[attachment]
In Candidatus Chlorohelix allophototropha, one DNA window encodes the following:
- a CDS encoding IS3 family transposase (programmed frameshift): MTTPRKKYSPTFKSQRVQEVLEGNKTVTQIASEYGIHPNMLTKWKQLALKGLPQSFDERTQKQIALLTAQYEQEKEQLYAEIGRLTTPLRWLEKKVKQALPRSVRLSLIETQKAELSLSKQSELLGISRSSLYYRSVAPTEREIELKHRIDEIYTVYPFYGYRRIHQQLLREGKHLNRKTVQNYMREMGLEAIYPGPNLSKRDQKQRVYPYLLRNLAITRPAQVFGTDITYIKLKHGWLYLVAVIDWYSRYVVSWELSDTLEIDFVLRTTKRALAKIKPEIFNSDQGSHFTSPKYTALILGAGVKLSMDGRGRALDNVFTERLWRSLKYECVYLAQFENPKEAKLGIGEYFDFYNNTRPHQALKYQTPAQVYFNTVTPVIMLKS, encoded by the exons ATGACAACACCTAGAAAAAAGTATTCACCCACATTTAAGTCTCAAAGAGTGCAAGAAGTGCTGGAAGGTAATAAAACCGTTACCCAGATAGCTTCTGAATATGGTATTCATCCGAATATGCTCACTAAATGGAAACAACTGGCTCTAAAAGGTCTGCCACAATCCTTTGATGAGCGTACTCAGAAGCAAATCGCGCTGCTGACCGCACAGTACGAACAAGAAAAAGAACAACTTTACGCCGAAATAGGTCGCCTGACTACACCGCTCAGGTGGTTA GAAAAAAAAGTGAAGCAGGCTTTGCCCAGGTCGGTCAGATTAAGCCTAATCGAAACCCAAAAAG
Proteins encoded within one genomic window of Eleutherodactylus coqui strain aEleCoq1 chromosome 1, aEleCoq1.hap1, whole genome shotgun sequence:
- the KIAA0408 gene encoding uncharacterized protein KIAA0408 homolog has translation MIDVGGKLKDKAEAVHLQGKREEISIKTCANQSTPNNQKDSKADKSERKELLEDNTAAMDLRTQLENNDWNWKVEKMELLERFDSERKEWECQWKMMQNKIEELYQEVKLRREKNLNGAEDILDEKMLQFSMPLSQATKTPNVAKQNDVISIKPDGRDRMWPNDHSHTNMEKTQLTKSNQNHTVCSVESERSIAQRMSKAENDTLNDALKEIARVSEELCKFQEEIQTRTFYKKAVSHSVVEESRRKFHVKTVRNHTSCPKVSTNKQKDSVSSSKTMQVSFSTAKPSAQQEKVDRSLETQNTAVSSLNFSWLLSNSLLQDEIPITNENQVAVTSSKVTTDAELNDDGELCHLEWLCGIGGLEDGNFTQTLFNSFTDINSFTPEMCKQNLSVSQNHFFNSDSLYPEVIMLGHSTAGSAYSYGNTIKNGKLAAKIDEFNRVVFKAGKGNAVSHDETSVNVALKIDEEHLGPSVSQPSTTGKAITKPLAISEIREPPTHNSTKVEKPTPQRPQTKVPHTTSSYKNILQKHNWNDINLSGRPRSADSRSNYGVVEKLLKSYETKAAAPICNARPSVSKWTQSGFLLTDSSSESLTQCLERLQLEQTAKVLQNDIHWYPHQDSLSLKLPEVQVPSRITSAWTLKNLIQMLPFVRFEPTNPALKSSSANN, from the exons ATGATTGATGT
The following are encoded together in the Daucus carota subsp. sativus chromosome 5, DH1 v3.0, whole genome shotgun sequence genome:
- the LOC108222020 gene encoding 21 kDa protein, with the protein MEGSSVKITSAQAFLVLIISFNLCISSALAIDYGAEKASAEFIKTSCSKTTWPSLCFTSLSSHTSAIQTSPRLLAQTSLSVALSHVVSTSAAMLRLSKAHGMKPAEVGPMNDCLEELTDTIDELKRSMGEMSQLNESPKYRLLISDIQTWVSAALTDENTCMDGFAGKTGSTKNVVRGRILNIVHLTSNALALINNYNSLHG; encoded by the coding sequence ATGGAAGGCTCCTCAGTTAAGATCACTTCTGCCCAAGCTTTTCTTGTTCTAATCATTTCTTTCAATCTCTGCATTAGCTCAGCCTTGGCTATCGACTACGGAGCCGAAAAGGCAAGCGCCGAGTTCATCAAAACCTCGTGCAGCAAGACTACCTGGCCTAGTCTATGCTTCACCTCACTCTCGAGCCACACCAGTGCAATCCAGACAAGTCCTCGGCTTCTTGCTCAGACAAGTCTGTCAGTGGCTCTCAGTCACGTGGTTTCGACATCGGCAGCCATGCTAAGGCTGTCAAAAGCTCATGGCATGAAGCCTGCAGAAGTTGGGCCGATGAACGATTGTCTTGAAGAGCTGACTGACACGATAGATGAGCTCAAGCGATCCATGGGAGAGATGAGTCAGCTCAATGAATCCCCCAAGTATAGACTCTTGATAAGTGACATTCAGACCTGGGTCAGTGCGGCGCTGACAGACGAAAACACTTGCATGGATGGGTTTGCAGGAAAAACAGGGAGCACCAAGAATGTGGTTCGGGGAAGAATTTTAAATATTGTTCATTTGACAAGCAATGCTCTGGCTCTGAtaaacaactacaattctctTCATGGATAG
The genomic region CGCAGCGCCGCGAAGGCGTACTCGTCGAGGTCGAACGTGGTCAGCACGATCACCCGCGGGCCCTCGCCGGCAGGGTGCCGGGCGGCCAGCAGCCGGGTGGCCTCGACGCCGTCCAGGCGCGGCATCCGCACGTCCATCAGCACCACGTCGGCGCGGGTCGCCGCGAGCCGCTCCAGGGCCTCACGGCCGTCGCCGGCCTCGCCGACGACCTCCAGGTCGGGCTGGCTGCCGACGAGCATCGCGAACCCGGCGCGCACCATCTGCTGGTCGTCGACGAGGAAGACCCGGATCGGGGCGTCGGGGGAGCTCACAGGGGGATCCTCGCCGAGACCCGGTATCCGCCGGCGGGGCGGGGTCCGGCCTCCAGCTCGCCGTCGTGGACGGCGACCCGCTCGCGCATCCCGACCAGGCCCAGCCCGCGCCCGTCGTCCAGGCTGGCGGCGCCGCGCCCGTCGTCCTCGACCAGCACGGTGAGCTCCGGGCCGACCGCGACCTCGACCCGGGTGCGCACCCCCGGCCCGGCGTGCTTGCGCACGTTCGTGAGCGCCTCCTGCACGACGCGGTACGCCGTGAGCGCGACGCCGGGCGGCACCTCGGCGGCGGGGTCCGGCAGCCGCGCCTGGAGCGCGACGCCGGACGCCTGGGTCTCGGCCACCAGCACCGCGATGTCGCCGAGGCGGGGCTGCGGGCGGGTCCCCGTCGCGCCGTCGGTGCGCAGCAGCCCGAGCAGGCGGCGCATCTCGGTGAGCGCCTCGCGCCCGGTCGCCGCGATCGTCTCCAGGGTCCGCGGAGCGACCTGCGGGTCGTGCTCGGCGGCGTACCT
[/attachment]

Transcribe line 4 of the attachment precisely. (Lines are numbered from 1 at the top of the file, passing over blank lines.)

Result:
- the KIAA0408 gene encoding uncharacterized protein KIAA0408 homolog has translation MIDVGGKLKDKAEAVHLQGKREEISIKTCANQSTPNNQKDSKADKSERKELLEDNTAAMDLRTQLENNDWNWKVEKMELLERFDSERKEWECQWKMMQNKIEELYQEVKLRREKNLNGAEDILDEKMLQFSMPLSQATKTPNVAKQNDVISIKPDGRDRMWPNDHSHTNMEKTQLTKSNQNHTVCSVESERSIAQRMSKAENDTLNDALKEIARVSEELCKFQEEIQTRTFYKKAVSHSVVEESRRKFHVKTVRNHTSCPKVSTNKQKDSVSSSKTMQVSFSTAKPSAQQEKVDRSLETQNTAVSSLNFSWLLSNSLLQDEIPITNENQVAVTSSKVTTDAELNDDGELCHLEWLCGIGGLEDGNFTQTLFNSFTDINSFTPEMCKQNLSVSQNHFFNSDSLYPEVIMLGHSTAGSAYSYGNTIKNGKLAAKIDEFNRVVFKAGKGNAVSHDETSVNVALKIDEEHLGPSVSQPSTTGKAITKPLAISEIREPPTHNSTKVEKPTPQRPQTKVPHTTSSYKNILQKHNWNDINLSGRPRSADSRSNYGVVEKLLKSYETKAAAPICNARPSVSKWTQSGFLLTDSSSESLTQCLERLQLEQTAKVLQNDIHWYPHQDSLSLKLPEVQVPSRITSAWTLKNLIQMLPFVRFEPTNPALKSSSANN, from the exons ATGATTGATGT